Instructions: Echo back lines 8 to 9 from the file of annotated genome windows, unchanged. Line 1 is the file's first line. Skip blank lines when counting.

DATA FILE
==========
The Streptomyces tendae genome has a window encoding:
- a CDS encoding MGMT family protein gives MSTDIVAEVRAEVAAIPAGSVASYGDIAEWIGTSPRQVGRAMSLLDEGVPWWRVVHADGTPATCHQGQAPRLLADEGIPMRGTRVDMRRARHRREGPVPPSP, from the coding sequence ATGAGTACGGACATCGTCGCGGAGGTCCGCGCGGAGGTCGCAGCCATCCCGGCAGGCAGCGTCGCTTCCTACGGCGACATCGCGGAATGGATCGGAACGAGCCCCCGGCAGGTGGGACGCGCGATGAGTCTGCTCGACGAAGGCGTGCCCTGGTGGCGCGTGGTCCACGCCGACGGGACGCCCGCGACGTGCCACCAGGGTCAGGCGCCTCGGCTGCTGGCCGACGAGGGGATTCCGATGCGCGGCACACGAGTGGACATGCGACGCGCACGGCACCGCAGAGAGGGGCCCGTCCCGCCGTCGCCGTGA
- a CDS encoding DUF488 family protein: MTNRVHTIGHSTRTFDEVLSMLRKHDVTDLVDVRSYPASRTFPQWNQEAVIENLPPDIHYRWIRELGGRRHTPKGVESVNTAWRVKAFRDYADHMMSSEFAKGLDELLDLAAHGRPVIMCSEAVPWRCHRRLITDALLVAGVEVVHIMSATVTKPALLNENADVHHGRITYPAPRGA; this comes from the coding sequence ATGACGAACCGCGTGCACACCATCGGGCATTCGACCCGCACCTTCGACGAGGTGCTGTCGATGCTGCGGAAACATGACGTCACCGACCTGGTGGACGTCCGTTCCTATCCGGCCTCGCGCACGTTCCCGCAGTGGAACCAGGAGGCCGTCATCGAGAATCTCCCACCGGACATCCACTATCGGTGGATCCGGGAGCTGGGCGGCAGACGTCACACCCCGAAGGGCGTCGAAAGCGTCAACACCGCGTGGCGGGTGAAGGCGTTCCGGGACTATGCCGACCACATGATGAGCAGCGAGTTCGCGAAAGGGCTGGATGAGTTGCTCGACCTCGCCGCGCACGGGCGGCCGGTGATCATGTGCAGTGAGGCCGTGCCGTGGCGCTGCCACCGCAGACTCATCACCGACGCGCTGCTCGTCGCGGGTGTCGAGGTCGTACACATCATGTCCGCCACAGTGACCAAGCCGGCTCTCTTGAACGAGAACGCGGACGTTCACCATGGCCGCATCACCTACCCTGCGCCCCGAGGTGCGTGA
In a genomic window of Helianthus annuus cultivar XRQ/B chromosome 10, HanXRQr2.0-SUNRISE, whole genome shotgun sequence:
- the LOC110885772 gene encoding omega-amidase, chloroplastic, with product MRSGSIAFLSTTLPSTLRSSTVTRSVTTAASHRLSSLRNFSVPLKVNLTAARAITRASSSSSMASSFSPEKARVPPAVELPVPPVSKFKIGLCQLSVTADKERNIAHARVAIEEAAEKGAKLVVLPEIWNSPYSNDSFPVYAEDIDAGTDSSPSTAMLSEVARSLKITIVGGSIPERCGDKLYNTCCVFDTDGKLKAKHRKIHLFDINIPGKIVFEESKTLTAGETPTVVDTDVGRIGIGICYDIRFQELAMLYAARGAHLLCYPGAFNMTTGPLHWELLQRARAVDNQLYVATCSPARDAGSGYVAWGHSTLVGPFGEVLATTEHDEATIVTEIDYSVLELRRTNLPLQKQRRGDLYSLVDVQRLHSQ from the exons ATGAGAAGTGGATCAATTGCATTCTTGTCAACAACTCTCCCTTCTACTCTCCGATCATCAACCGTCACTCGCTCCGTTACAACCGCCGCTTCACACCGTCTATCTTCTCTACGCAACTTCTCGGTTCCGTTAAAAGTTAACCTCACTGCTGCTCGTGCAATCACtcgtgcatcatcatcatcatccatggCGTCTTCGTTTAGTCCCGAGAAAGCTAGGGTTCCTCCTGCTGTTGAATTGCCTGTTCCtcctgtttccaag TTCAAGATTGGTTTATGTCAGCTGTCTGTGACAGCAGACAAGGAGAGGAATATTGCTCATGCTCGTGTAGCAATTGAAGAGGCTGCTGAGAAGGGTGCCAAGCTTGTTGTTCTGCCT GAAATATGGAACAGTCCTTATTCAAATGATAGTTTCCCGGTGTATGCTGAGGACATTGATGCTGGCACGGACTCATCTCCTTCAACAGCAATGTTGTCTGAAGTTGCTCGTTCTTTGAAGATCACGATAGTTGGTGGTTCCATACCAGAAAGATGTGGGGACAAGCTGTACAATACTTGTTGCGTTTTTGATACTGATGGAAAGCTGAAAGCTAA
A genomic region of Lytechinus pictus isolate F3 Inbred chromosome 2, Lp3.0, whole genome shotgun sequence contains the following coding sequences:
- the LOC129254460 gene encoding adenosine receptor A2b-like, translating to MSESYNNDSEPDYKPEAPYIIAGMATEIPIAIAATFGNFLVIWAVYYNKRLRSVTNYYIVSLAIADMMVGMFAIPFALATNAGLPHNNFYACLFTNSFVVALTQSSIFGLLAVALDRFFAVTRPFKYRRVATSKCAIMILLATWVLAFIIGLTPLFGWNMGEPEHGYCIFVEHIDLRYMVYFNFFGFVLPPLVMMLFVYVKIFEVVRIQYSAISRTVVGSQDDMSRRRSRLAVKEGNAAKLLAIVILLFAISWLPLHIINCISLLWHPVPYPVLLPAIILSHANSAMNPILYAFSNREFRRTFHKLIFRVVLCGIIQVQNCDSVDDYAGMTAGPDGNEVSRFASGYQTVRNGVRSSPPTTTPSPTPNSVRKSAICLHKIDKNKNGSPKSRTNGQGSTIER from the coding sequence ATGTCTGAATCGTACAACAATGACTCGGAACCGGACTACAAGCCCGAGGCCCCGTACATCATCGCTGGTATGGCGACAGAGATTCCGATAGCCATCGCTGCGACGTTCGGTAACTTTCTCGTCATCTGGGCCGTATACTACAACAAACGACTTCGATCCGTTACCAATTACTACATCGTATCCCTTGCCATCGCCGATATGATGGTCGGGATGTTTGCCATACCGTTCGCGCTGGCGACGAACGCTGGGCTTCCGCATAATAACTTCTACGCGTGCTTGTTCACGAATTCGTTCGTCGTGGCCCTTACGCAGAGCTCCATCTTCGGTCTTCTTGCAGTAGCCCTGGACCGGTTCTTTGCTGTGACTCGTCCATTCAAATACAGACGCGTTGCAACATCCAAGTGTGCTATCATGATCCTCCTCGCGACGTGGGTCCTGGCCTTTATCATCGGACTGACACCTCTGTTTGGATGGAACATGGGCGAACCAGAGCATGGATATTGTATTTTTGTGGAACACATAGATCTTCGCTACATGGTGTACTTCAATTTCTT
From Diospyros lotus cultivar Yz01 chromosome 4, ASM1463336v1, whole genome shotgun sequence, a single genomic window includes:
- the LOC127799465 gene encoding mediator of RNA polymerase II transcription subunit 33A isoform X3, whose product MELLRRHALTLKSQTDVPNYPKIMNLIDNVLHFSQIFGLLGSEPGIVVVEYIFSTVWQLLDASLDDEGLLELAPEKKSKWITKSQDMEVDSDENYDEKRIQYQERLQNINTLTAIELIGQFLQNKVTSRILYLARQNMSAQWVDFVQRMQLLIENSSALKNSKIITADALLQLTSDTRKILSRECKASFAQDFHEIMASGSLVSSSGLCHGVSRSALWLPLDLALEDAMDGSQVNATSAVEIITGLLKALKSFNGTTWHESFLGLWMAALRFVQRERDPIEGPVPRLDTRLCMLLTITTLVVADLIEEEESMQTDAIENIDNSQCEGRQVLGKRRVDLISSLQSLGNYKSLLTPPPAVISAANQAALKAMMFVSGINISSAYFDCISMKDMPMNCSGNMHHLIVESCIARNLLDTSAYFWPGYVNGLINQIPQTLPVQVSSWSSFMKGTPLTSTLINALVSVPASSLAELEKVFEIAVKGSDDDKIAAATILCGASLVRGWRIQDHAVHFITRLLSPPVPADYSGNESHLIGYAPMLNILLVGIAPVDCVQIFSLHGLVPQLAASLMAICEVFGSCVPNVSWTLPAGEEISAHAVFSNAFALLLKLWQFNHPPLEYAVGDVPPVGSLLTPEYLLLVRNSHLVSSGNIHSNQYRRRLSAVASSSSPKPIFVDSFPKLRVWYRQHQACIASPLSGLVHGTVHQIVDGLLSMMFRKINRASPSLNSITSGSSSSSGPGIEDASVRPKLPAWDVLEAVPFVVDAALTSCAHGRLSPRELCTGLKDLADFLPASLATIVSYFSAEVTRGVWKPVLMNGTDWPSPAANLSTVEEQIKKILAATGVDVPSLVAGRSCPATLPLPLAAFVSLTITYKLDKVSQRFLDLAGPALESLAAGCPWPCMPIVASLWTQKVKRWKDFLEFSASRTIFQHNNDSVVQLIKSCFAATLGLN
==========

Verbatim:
From Diospyros lotus cultivar Yz01 chromosome 4, ASM1463336v1, whole genome shotgun sequence, a single genomic window includes:
- the LOC127799465 gene encoding mediator of RNA polymerase II transcription subunit 33A isoform X3, whose product MELLRRHALTLKSQTDVPNYPKIMNLIDNVLHFSQIFGLLGSEPGIVVVEYIFSTVWQLLDASLDDEGLLELAPEKKSKWITKSQDMEVDSDENYDEKRIQYQERLQNINTLTAIELIGQFLQNKVTSRILYLARQNMSAQWVDFVQRMQLLIENSSALKNSKIITADALLQLTSDTRKILSRECKASFAQDFHEIMASGSLVSSSGLCHGVSRSALWLPLDLALEDAMDGSQVNATSAVEIITGLLKALKSFNGTTWHESFLGLWMAALRFVQRERDPIEGPVPRLDTRLCMLLTITTLVVADLIEEEESMQTDAIENIDNSQCEGRQVLGKRRVDLISSLQSLGNYKSLLTPPPAVISAANQAALKAMMFVSGINISSAYFDCISMKDMPMNCSGNMHHLIVESCIARNLLDTSAYFWPGYVNGLINQIPQTLPVQVSSWSSFMKGTPLTSTLINALVSVPASSLAELEKVFEIAVKGSDDDKIAAATILCGASLVRGWRIQDHAVHFITRLLSPPVPADYSGNESHLIGYAPMLNILLVGIAPVDCVQIFSLHGLVPQLAASLMAICEVFGSCVPNVSWTLPAGEEISAHAVFSNAFALLLKLWQFNHPPLEYAVGDVPPVGSLLTPEYLLLVRNSHLVSSGNIHSNQYRRRLSAVASSSSPKPIFVDSFPKLRVWYRQHQACIASPLSGLVHGTVHQIVDGLLSMMFRKINRASPSLNSITSGSSSSSGPGIEDASVRPKLPAWDVLEAVPFVVDAALTSCAHGRLSPRELCTGLKDLADFLPASLATIVSYFSAEVTRGVWKPVLMNGTDWPSPAANLSTVEEQIKKILAATGVDVPSLVAGRSCPATLPLPLAAFVSLTITYKLDKVSQRFLDLAGPALESLAAGCPWPCMPIVASLWTQKVKRWKDFLEFSASRTIFQHNNDSVVQLIKSCFAATLGLN